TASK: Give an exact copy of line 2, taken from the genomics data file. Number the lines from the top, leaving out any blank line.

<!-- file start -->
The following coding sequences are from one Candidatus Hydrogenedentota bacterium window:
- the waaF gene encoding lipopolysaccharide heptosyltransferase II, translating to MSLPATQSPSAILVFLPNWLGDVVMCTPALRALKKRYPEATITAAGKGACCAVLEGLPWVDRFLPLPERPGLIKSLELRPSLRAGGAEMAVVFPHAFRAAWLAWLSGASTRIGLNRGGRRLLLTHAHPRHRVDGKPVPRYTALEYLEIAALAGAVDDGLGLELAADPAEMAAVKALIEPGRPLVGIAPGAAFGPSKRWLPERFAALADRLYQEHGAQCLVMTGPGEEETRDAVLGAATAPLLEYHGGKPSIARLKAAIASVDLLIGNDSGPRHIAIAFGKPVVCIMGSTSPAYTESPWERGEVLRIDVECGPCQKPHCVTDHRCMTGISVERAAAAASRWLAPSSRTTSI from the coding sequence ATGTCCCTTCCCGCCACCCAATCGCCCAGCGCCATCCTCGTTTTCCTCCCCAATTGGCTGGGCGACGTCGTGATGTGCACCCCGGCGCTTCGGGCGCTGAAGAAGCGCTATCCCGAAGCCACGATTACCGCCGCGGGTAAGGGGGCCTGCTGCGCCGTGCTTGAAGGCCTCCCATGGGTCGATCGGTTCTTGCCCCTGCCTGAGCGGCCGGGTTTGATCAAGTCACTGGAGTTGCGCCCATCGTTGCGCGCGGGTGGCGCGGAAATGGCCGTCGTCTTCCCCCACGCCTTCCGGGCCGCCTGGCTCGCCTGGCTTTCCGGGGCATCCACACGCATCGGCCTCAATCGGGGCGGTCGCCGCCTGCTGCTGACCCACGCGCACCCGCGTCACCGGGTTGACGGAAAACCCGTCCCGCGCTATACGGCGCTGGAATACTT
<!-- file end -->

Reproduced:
- the waaF gene encoding lipopolysaccharide heptosyltransferase II, translating to MSLPATQSPSAILVFLPNWLGDVVMCTPALRALKKRYPEATITAAGKGACCAVLEGLPWVDRFLPLPERPGLIKSLELRPSLRAGGAEMAVVFPHAFRAAWLAWLSGASTRIGLNRGGRRLLLTHAHPRHRVDGKPVPRYTALEYLEIAALAGAVDDGLGLELAADPAEMAAVKALIEPGRPLVGIAPGAAFGPSKRWLPERFAALADRLYQEHGAQCLVMTGPGEEETRDAVLGAATAPLLEYHGGKPSIARLKAAIASVDLLIGNDSGPRHIAIAFGKPVVCIMGSTSPAYTESPWERGEVLRIDVECGPCQKPHCVTDHRCMTGISVERAAAAASRWLAPSSRTTSI from the coding sequence ATGTCCCTTCCCGCCACCCAATCGCCCAGCGCCATCCTCGTTTTCCTCCCCAATTGGCTGGGCGACGTCGTGATGTGCACCCCGGCGCTTCGGGCGCTGAAGAAGCGCTATCCCGAAGCCACGATTACCGCCGCGGGTAAGGGGGCCTGCTGCGCCGTGCTTGAAGGCCTCCCATGGGTCGATCGGTTCTTGCCCCTGCCTGAGCGGCCGGGTTTGATCAAGTCACTGGAGTTGCGCCCATCGTTGCGCGCGGGTGGCGCGGAAATGGCCGTCGTCTTCCCCCACGCCTTCCGGGCCGCCTGGCTCGCCTGGCTTTCCGGGGCATCCACACGCATCGGCCTCAATCGGGGCGGTCGCCGCCTGCTGCTGACCCACGCGCACCCGCGTCACCGGGTTGACGGAAAACCCGTCCCGCGCTATACGGCGCTGGAATACTT